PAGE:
it’s finally warming up outside, and i feel like i’ve been calling spring into my life since the pandemic first started a year ago. i’ve been waiting and aching to soak in sunshine and florals and rooftop mimosas. but, as we know, New York came to a full stop last year. i visited the Brooklyn Botanic Gardens once in may or june with my mom, and the experience was eerie. and not spring-like at all. for the first time i can remember, the gardens were almost completely empty, desolate. we were told that, like the rest of the city, the gardens had to close because of the pandemic, and so a lot of the seasonal planting and cultivating that normally takes place didn’t happen. it was surreal.
and what exactly happens when the seasons don’t arrive the way we expect? as my mother and i made our way through the dormant gardens, i thought to myself: does spring still come even when there are no flowers to bloom? what is spring without flowers? and that’s exactly what 2020 often felt like for me; a lot of: “can this be without _____?” without. without. without. can NY be NY without Broadway? without restaurants? without brunches? and tourists? who am i without…a job? school? a romantic partner? a specific friend?
at some point, my piscean tendencies led me to this conclusion: in order to confront the without, i’d have to look within. but that’s so esoteric, it’s painful. i found my attention wandering constantly, and because i was home, i found my sight settling on all of the things around me.
is there a better way to bring spring energy into your life than some spring cleaning? personally, i prefer sundresses and mimosas, but i’m always down to try new strategies. like so many others, i was and am OBSESSED with Marie Kondo. i’ve read her books, binge-watched her show. but no matter how hard i tried, i just couldn’t bring myself to implement her methods. i won’t tell you how many times i’ve piled all of my clothes on my bed, asking myself over and over again “does this spark joy for me?” the process is difficult. and exhausting. and honestly, some days tidying up just felt like an insurmountable task.
most days, i felt like i was Sisyphus and all my clutter was my rock. no matter how much time and energy i dedicated to “the life-changing magic of tidying up,” the clutter always seemed to re-appear, bigger and more suffocating than before.
i couldn’t quite put my finger on why i was having such a hard time. and then early this year, while i was visiting with my mom, i noticed a book on one of her shelves– The Abundance Project. i’d never noticed the book before, and my mom has no idea where it came from. i don’t know why this impulse rose up in me, but i decided that i needed to read that book.
you see, here’s another thing i’d been struggling with: i barely read in 2020. anyone who knows me knows that reading is a must in my life. books follow me everywhere. there was a time when i chose to read over sleeping…and i LOVE sleeping. but mix a pandemic with job hunts and ADHD and anxiety…and well. my books started collecting dust. fortunately, Chimamanda Ngozi Adiche had recently blessed us all with this gem: “if you want to read, then read!”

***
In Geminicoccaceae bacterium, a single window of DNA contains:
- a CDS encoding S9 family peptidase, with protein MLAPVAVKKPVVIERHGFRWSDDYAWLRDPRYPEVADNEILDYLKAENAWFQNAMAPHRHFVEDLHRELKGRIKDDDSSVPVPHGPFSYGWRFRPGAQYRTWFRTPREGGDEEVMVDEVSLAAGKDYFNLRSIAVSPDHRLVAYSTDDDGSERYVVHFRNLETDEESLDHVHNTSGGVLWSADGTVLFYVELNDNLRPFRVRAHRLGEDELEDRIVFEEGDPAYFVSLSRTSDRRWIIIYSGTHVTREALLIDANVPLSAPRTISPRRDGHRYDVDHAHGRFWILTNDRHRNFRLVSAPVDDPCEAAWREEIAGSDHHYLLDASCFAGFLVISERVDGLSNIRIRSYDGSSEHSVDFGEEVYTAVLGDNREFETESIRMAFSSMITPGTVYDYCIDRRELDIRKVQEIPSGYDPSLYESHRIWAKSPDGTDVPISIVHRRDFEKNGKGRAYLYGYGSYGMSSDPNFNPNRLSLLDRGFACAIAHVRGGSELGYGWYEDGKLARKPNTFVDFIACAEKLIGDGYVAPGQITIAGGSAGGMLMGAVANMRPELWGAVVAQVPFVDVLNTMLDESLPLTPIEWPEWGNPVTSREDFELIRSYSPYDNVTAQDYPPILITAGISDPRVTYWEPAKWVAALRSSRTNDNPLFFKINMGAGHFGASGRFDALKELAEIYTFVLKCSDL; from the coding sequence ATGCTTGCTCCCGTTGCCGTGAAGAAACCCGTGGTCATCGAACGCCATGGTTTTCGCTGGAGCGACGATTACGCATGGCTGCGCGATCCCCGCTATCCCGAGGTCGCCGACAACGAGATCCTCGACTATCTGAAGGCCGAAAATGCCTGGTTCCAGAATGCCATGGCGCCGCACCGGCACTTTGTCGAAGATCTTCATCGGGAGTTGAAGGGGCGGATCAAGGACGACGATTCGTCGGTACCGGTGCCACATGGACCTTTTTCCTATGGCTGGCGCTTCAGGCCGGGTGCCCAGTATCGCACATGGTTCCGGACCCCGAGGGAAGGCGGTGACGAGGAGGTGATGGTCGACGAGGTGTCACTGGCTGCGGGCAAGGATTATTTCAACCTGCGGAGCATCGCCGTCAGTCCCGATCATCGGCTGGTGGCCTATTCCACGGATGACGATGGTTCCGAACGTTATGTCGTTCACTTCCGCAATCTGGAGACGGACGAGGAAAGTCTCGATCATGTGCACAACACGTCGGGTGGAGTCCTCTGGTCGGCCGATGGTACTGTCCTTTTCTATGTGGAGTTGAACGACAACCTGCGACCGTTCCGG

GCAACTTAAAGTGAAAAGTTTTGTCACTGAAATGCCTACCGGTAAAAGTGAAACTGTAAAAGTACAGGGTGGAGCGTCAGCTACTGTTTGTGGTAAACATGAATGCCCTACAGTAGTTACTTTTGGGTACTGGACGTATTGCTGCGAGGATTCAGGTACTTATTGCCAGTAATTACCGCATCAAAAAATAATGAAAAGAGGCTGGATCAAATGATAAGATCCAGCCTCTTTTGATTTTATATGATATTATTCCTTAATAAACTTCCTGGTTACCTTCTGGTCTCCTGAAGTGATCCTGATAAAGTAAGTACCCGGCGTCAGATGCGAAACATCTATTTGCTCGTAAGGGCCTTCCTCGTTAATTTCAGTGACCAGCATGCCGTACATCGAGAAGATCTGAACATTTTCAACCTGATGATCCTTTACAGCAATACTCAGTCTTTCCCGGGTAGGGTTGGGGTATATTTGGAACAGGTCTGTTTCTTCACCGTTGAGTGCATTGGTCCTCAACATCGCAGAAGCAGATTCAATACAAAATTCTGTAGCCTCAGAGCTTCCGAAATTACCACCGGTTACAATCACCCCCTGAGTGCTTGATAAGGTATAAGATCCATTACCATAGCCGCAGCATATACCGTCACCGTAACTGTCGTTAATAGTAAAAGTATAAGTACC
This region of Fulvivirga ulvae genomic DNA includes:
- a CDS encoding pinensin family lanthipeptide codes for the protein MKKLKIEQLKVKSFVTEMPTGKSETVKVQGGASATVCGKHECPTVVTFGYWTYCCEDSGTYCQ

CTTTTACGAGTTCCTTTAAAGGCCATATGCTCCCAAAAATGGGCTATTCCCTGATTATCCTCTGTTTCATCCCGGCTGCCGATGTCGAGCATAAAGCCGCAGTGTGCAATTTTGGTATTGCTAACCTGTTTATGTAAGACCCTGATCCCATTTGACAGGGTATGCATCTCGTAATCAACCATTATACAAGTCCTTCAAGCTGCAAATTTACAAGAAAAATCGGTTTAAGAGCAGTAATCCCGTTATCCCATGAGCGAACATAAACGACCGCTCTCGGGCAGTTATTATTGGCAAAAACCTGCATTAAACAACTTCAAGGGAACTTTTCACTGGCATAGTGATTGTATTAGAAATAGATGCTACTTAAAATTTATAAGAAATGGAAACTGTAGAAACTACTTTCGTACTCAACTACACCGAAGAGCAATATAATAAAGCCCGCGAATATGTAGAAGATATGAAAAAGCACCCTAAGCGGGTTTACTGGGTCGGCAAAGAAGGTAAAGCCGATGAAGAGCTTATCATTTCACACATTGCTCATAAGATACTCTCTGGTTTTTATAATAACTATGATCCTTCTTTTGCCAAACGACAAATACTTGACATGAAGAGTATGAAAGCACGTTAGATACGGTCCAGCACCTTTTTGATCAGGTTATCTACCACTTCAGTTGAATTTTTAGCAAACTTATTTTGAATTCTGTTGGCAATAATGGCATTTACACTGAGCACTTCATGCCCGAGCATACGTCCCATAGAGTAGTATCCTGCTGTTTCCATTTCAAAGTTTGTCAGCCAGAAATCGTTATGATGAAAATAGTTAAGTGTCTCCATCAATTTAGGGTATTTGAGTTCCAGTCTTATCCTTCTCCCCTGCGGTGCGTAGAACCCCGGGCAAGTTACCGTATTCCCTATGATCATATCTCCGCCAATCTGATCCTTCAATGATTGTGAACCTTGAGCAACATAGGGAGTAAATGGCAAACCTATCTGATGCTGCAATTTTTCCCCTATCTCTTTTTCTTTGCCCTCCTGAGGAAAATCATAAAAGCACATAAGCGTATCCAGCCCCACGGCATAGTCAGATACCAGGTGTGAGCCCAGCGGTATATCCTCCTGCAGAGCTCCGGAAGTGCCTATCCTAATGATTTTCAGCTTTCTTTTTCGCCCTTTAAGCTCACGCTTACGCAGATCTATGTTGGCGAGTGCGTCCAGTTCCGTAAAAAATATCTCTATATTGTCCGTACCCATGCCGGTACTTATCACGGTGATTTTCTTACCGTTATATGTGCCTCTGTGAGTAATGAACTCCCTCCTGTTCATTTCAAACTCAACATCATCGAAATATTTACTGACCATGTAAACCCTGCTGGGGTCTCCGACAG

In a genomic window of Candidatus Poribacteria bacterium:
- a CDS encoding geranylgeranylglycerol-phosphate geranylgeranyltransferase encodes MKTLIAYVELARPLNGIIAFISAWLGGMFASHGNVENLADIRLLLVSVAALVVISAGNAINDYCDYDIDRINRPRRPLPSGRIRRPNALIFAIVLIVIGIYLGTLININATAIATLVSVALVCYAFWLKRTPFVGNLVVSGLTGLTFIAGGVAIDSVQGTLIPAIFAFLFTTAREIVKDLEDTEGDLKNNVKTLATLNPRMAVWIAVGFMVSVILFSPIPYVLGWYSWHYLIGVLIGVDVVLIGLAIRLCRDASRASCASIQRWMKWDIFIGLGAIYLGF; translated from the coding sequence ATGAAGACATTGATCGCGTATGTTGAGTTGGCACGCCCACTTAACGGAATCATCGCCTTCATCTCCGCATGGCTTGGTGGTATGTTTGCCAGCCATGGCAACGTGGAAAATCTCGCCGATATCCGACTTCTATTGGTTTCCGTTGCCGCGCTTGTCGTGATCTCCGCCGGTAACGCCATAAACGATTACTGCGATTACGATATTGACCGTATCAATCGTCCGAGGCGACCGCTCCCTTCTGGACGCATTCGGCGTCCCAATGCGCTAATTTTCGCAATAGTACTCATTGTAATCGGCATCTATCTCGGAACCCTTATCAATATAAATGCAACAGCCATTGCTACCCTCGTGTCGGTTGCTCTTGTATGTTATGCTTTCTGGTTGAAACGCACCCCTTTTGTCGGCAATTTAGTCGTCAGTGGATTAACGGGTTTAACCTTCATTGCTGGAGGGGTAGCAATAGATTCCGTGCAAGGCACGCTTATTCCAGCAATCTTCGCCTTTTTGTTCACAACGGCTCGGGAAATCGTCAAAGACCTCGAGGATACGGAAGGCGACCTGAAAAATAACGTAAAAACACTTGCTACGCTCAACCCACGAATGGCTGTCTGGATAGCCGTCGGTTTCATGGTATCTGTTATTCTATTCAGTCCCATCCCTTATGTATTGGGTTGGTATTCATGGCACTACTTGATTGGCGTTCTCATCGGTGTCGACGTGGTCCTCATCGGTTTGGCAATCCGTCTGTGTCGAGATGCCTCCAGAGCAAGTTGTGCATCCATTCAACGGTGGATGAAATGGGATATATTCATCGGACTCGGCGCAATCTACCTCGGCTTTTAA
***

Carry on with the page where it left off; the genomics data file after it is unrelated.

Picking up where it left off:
and so The Abundance Project made its way to the top of my to-read list. i’m not familiar with Derek Rydall’s other works, but this particular book felt enjoyable, i won’t do a full book review here (maybe another time), and i’ll also admit that i did have some qualms with some of his ideas, but i will share a few bits of wisdom that especially resonated:
much of [the clutter we keep] is unresolved emotional material; a futile holding on to your lost youth and better days; an act of self-preservation for some future lack when you’ll need those twenty boxes of sterile wipes you bought at the Dollar Store! it’s also a form of control, a way to feel like you exist–a means of giving weight, literally, to your existence.Rydall (2018), The Abundance Project, p. 93
Derek Rydall read me for filth. but he doesn’t stop there. he goes on to talk about the process of clearing away the clutter. he talks about acknowledging that our things carry energy too. and when they just sit there, existing as monuments to our pasts or the dreams we’ve abandoned, they prevent our energy from flowing.
when we clear the clutter, we’re breathing new life into our spaces. but here’s the trick: because we live in a capitalist, consumer society, our instinct is to fill our spaces back up again. because we’ve learned to identify ourselves with the things we own. think about it…everyone is selling something these days. it’s easier than ever to get everything delivered directly to you. and we’re all buying. whether it’s cars, clothes, subscriptions, plants, books, degrees, stocks, environmentally-conscious straws, masks, games, furniture …(i could literally go on for days)…we’re all buying. so Derek invites us to resist that urge. to instead learn to sit in and with the emptiness. why? because an empty space is very much a blank canvas…a place where possibilities become endless: “There’s a reason the Bible describes the promised land as a desert, because it’s not filled up with a bunch of old stuff. It’s pure potential, where anything is possible” (98).
on their own, these passages ignited something inside of me that i haven’t experienced before…something akin to desire. i deeply wanted to experience emptiness, expansiveness, possibilities. and so i emptied. i started with my closet, and soon found myself reimagining all of the spaces i exist in. (even the virtual ones.) and let me tell you, embracing empty spaces has been one of the most liberating experiences of my life. because suddenly, i’m engaging with these spaces. my imagination comes to life. i’m able to open myself, to expand into these spaces. i am vast.
i can feel potential and possibility swelling all around me.
and now, dear reader, i’d like to ask: do empty spaces scare you?